Exam #8: SSTI II Flashcards Preview

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Flashcards in Exam #8: SSTI II Deck (43):
1

List the characteristics of S. pyogenes.

- Gram (+) cocci in chains
- Catalase negative
- Group B
- Lancefield A

2

What is the difference between a, b, & g hemolysis?

A= green, partial hemolysis
B= complete hemolysis
G= no hemolysis

3

What are the Lancefield antigens?

- Lancefield antigens are named after the woman that discovered them, Rebecca Lancefield
- These are group specific cell wall carbohydrate structures used to define species of Strep.
- Mostly refers to beta-hemolytic strep

4

What is the strep. associated with Lancefield A?

S. pyogenes (which is Beta-hemolytic)

5

What is the strep. associated with Lancefield B?

S. agalactiae

6

What is the strep. associated with Lancefield D?

S. bovis
Enterococcus

7

What infections are caused by GAS?

Remember GAS= S. pyogenes:

Strep throat
Skin & soft tissue infection
Rheumatic Fever
Glomerulonephritis

8

How is GAS transmitted?

Respiratory droplets or breaks in the skin

9

What is the capsule associated with GAS?

HA capsule (looks like self; we don't make antibodies)

10

What are the adhesins associated with GAS?

F protein
M protein
LTA protein

11

What is M protein?

Myosin-like protein that facilitates adhesion, anti-phagoyctosis, and prevents complement activation
- variable regions are associated with differential virulence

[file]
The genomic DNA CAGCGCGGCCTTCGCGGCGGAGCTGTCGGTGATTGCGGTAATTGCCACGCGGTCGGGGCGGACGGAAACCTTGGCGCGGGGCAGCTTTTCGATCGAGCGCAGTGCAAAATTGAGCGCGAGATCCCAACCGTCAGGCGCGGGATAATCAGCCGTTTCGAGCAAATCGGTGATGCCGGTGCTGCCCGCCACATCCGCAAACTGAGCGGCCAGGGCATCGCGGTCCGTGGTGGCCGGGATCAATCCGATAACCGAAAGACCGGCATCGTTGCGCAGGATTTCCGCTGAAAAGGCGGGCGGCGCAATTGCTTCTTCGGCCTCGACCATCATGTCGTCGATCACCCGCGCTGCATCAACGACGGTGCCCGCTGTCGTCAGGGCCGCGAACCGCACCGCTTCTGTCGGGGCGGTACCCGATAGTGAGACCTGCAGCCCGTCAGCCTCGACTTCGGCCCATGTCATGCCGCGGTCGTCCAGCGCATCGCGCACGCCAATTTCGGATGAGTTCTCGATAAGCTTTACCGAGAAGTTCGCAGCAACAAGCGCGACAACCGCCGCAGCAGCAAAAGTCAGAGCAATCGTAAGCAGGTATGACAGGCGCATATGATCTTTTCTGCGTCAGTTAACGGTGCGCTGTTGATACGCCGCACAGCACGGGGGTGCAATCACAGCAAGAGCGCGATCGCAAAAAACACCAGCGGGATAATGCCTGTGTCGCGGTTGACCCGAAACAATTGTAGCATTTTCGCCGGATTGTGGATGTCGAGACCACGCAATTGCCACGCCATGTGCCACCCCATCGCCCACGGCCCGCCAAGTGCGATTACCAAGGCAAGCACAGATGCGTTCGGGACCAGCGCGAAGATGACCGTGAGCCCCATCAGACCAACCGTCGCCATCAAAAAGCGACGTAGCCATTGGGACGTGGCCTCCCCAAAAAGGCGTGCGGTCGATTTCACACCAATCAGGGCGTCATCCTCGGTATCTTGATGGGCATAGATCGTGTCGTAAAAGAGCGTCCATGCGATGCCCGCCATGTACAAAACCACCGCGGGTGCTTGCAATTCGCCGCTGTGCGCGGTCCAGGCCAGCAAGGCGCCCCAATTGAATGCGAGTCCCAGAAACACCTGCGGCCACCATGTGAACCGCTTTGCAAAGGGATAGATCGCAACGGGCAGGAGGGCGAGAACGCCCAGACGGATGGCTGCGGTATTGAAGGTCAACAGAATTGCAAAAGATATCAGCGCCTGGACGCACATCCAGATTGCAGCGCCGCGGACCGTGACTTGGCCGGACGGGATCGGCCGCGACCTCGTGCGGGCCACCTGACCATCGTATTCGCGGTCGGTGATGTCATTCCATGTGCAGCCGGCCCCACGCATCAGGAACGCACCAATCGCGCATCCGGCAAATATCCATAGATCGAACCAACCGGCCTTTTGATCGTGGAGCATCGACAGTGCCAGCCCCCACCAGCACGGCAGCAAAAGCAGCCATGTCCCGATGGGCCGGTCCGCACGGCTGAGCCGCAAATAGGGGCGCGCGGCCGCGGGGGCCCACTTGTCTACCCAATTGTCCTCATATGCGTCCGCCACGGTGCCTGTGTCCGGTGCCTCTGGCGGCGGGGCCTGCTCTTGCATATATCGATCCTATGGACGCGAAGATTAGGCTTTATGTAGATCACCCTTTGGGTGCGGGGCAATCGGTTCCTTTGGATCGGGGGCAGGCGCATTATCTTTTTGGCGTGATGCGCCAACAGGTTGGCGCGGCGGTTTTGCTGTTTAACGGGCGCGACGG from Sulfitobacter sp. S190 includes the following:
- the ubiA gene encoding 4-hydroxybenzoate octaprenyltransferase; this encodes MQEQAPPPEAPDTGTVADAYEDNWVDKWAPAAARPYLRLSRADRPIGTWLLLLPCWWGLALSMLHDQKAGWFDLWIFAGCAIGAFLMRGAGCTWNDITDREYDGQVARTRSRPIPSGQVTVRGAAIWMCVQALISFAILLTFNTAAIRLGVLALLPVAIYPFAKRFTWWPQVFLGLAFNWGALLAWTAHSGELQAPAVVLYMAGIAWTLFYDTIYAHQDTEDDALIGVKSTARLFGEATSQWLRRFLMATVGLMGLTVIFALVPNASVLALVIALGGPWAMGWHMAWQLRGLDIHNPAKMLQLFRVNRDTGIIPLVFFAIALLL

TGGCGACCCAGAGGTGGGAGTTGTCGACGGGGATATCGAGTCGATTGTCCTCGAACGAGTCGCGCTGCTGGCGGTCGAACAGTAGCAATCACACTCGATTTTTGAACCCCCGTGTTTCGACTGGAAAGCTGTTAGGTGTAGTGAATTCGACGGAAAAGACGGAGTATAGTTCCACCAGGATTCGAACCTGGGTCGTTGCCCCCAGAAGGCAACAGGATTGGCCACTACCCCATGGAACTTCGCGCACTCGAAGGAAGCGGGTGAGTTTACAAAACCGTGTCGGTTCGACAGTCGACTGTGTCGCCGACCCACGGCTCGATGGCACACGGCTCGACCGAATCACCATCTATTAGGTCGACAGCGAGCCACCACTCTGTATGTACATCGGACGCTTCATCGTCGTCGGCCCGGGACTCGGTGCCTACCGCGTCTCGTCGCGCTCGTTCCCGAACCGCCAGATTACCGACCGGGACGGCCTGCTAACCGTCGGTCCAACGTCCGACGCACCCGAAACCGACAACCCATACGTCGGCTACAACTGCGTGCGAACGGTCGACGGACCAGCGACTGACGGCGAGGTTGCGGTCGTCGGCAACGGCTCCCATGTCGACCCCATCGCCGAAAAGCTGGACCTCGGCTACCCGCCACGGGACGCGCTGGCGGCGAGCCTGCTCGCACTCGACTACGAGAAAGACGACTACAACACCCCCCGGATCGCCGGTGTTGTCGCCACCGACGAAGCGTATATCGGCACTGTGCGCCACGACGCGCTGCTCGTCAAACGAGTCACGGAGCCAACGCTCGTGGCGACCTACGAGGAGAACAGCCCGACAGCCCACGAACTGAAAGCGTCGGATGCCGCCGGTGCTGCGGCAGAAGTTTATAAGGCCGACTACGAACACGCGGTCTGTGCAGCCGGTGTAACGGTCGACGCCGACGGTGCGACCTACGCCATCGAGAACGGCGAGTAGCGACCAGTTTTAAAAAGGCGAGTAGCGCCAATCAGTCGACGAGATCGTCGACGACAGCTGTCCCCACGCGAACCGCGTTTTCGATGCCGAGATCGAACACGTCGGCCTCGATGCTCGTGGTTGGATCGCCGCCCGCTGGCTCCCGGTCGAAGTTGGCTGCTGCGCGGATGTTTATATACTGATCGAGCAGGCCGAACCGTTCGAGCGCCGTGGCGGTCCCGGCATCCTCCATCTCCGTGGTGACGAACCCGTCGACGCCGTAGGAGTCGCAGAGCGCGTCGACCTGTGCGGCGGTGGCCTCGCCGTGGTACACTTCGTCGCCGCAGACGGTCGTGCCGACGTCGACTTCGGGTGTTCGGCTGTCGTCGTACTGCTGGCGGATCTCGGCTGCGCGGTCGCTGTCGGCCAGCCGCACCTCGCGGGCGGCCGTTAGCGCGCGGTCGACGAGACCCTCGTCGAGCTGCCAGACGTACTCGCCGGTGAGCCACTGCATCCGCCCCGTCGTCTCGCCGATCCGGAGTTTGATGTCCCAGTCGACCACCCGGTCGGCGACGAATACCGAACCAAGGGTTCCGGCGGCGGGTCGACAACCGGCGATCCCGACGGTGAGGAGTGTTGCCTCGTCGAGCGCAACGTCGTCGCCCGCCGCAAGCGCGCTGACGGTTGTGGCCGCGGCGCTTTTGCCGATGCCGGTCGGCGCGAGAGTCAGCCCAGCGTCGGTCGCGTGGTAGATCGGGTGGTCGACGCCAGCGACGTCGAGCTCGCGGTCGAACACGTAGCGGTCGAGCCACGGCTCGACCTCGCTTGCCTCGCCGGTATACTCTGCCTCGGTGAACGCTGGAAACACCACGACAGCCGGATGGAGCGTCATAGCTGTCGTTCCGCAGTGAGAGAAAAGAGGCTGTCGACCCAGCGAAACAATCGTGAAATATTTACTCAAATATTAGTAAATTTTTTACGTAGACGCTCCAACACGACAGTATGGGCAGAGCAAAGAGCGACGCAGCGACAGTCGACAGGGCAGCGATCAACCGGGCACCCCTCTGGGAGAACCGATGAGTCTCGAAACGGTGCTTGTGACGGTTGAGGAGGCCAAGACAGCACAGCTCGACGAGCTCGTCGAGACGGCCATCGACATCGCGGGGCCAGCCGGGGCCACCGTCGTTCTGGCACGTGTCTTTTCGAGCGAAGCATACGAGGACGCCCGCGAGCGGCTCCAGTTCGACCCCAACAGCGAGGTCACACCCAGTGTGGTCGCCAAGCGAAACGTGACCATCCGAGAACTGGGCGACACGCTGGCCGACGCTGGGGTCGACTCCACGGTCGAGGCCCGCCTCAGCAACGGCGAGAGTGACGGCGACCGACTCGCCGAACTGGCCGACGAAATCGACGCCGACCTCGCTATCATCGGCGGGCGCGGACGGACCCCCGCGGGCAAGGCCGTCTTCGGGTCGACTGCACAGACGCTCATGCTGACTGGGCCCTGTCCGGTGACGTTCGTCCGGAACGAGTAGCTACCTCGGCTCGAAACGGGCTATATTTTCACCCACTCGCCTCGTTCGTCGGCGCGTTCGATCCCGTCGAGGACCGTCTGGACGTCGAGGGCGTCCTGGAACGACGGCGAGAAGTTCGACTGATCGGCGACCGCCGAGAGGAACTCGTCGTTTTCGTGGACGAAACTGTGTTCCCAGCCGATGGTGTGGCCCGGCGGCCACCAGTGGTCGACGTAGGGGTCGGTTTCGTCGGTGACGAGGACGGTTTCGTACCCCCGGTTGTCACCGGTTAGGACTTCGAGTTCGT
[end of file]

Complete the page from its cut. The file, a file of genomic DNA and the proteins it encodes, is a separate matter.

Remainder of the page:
12

What toxins are associated with GAS?

- Streptolysin O & S= pore forming toxins for invasion of host & destruction of tissue
- Superantigens

13

What are the functions of Streptolysin O & S?

Pore-forming

14

List three other virulence factors associated with GAS and their functions.

- Strep Super Antigens (SAgs), which are superantigens that increase proinflammatory cytokine production (Scarlet Fever, STS, & nec. fas)
- C5a peptidase= degrades chemotactic C5a
- DNAse= depolymerize DNA in pus decreasing viscosity
- Streptokinase= cleaves plasminogen

15

Describe the pathogenesis of GAS.

1) M-protein mediates adhesion
2) Streptolysin-O forms pores in the membrane
3) Entry
4) C5a blocks recruitment of neutrophils

16

List the skin & soft tissue infections that can be caused by GAS.

Impetigo
Erysipelas
Cellulitis
Necrotizing Fasciitis

17

What is Impetigo?

- Honey crusted lesions most seen around the mouth
- Most commonly caused by S. aureus but also caused by S. pyogenes

*Note that if you culture and see Gram (+) cocci, you WILL NOT know the difference; also, bullous impetigo is not seen in s. pyogenes

18

What is Erysipelas?

- Bright red appearance of the involved skin which forms a plateau of sharply demarcated tissue from the surrounding normal skin
- Most commonly caused by S. pyogenes
- Can be associated with fever

19

What is the difference between Erysipelas and cellulitis? What is the most common cause of cellulitis?

- Cellulitis has a deeper involvement and is NOT well demarcated
- S. pyogenes

20

What is Necrotizing fasciitis?

A severe infection said to be caused by "flesh-eating bacteria"
- Most commonly caused by S. pyogenes
- Secondarily caused by S. aureus

*Pain and tenderness are SEVERE; pain out of proportion to exam initially

21

What is the presentation of Nec. Fas.?

- Initially grey skin